The University Senate of New York University voted Nov. 3 to ban Coca-Cola products from its campus if the company does not agree to an independent investigation into alleged human rights violations at its Colombian plants.
If Coca-Cola does not meet NYU's Dec. 8 deadline, the university will join an expanding group of institutions challenging the beverage giant by removing Coca-Cola products from their campuses. Nineteen schools, not including NYU, have already banned Coca-Cola products or brought in additional vendors to increase competition, said Ray Rogers, director of the Campaign to Stop Killer Coke.
Bard College, Oberlin College and Rutgers University have all banned Coca-Cola, Rogers said.
The campaign alleges that Coca-Cola supported the assassination of eight trade unionists by Colombian paramilitary groups and has used other intimidation tactics.
A commission of students, administrators and representatives from organizations, including the United Students Against Sweatshops and the Worker Rights Consortium, began meeting this summer to create an independent investigation of the alleged abuses. Only schools with contracts with Coca-Cola, including Duke University and the University of Michigan, have representatives on the commission. NYU has been working closely with the commission, but is not officially represented because NYU does not have a contract with Coca-Cola.
The commission would also like Coca-Cola to provide security for workers so they can unionize without being threatened. If the company is found guilty of the murders, the comission wants Coca-Cola to pay reparations to victims' families, said Jessica Rutter, a national organizer of the Killer Coke campaign and a USAS staffer.
The campaign is also concerned with the firing of trade unionists in Turkey and the pollution of water sources in India. The more USAS looks into allegations, the more violations the group uncovers, Rutter said.
"It's important that Coca-Cola and other players in the food and beverage industry start to take responsibility for the communities in which they're producing their goods," she said.
"People are dying. People are losing their water. These are issues we can't ignore," she added. "Our universities are complicit by having these contracts."
The NYU decision comes after more than two years of work by students, said Dave Hancock, an NYU junior and member of NYU's chapter of the campaign. In August 2003, SINALTRAINAL, the union representing the majority of Coke bottling workers in Colombia, issued a call for an international boycott, sparking a student campaign at NYU and other universities, Hancock said.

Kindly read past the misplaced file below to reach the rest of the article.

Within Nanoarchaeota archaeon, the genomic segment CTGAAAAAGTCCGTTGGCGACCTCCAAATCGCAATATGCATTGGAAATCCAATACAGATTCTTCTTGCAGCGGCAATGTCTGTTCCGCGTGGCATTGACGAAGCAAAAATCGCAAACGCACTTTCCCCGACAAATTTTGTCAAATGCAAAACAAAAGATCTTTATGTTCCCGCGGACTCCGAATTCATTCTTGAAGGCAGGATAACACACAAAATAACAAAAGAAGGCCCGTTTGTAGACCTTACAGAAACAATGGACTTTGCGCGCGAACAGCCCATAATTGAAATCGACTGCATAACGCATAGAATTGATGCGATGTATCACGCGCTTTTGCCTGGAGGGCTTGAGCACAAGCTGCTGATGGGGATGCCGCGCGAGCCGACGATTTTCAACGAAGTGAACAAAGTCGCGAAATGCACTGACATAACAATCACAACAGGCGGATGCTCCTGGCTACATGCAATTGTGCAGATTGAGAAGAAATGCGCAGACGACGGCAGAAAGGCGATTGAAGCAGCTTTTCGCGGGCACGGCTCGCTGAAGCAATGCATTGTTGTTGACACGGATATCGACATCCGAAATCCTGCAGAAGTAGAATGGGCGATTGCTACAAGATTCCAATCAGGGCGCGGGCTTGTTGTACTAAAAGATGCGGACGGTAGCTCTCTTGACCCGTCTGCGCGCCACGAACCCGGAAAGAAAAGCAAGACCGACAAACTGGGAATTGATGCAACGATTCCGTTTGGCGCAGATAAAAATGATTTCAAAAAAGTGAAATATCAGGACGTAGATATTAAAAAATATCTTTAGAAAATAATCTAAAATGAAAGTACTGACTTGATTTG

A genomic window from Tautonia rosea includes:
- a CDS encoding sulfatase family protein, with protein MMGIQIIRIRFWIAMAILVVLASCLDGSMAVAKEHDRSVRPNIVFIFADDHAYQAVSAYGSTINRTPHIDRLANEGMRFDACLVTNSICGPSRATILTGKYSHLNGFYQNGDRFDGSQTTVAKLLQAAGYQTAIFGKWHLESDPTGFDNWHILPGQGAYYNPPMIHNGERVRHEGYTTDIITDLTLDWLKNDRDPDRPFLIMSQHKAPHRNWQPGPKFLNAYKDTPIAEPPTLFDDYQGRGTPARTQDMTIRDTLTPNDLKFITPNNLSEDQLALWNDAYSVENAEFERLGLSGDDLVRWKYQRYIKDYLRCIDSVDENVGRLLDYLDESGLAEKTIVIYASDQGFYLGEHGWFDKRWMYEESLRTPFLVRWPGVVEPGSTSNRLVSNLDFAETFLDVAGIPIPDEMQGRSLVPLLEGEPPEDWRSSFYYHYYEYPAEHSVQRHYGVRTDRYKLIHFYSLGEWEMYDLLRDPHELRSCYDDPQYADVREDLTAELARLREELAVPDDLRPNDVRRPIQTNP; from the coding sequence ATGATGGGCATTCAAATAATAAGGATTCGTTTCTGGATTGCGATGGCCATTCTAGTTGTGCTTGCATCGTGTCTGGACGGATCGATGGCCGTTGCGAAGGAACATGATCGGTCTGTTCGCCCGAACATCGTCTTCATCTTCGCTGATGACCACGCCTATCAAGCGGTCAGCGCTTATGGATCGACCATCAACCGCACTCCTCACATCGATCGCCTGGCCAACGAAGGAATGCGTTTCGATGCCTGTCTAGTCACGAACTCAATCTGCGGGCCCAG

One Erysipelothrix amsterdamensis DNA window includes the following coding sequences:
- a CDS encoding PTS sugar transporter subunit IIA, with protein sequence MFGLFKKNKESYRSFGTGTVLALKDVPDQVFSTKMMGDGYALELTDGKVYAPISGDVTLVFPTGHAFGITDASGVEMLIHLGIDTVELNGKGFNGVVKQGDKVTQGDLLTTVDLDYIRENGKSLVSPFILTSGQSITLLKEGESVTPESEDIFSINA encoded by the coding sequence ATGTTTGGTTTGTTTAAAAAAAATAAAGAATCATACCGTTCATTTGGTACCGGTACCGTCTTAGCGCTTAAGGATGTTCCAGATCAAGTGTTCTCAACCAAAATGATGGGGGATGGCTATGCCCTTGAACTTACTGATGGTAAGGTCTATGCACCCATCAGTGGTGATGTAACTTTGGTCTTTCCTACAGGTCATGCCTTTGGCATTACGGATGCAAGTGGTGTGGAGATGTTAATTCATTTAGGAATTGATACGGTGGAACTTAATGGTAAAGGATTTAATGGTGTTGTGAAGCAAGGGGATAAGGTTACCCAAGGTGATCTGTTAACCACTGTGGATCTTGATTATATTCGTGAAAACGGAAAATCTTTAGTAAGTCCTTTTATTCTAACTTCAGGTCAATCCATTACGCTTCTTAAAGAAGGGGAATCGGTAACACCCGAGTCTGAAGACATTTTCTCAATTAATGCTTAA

The campaign then held events including marches and mock funerals and met with administrators and members of NYU's University Committee on Student Life to discuss banning Coca-Cola, he said.
By December 2004, the UCSL voted to recommend to the University Senate that the school boycott Coca-Cola. The senate postponed the ban twice, and instead took smaller actions including writing a letter to Coca-Cola to request an independent investigation.
Coca-Cola sent two representatives to the university last month to address students' concerns, but the representatives "could not satisfactorily answer anyone's questions," Hancock said.
"(Coca-Cola) is certainly paying attention to us," said Arthur Tannenbaum, an NYU library curator and chair of the senate's public affairs committee. He said he supports NYU's decision to ban Coca-Cola products from campus if the university's demands are not met but is "a little bit apprehensive that this action might shut the door on direct negotiations."
NYU's ultimatum comes on the heels of the breakup of the national commission. On Oct. 26 students dropped out, claiming that Coke was repeatedly stalling.
The company hired Cal Safety Compliance Corporation, a for-profit company whose credibility the commission questioned, to complete an investigation, Rutter said. Coca-Cola also resisted looking into the murders, which was the central focus of their campaign, she said.
"We really felt that Coke was hiding behind this commission," Rutter said. "In the face of complaints, Coke would say, 'Well, we're part of a commission,' " she said.
Hancock said the proposed ban has been largely well-received on campus. He said the most common argument against banning Coke is that it is an extreme action to take when so many companies violate workers' rights in one way or another.
"But most people understand that ... you need to start with an egregious offender," Hancock said. "Coca-Cola is an egregious offender."
Because it is the largest private university in the country and because Barry Diller, an NYU trustee, is on Coca-Cola's board of directors, "New York University would set such an example" if it ultimately banned Coke, Rogers said.
"Coca-Cola cares a lot about the youth market," Rutter said. "Having youth lead the movement is important."
Coca-Cola spokeswoman Kari Bjorhus said the allegations against the company are untrue. Two Colombian inquiries, in addition to the Cal Safety review, found no evidence of unfair labor practices, she said.
Bjorhus also said it would be unlikely that Coca-Cola would agree to an independent investigation by NYU's deadline. Coca-Cola remains open to another impartial investigation, but certain conditions must be met, according to Bjorhus. For example, Coca-Cola would like the commission to interview both union and non-union workers and to look at a large number of facilities in Colombia.
Brown is not involved in the Killer Coke Campaign, although the issue has come up several times, said Student Labor Alliance member Christopher Eaton '06. The SLA is currently focusing its efforts on compelling the University to make school apparel in designated "sweat-free" factories.
But Eaton said a Killer Coke campaign would be valuable on campus.